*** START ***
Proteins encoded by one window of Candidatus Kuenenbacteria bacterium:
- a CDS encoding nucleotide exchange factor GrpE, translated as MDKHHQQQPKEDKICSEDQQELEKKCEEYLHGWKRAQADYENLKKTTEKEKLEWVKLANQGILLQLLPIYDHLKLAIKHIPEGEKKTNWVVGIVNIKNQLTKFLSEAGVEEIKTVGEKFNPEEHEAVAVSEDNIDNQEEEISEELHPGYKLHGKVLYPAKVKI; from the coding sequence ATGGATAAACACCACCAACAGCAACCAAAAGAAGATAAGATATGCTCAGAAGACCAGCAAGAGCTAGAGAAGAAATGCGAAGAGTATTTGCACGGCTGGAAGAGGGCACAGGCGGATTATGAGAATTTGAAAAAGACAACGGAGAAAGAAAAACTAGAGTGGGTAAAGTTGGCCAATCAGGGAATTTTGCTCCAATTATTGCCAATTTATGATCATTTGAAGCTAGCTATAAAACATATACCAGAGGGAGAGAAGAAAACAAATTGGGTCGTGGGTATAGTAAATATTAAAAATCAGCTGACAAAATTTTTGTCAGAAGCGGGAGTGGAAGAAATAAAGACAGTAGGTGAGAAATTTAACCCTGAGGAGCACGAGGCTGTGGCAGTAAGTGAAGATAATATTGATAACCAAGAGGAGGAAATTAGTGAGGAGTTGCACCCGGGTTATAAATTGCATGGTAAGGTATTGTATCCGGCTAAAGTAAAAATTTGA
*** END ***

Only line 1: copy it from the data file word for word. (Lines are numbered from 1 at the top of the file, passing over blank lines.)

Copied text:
Proteins encoded by one window of Candidatus Kuenenbacteria bacterium: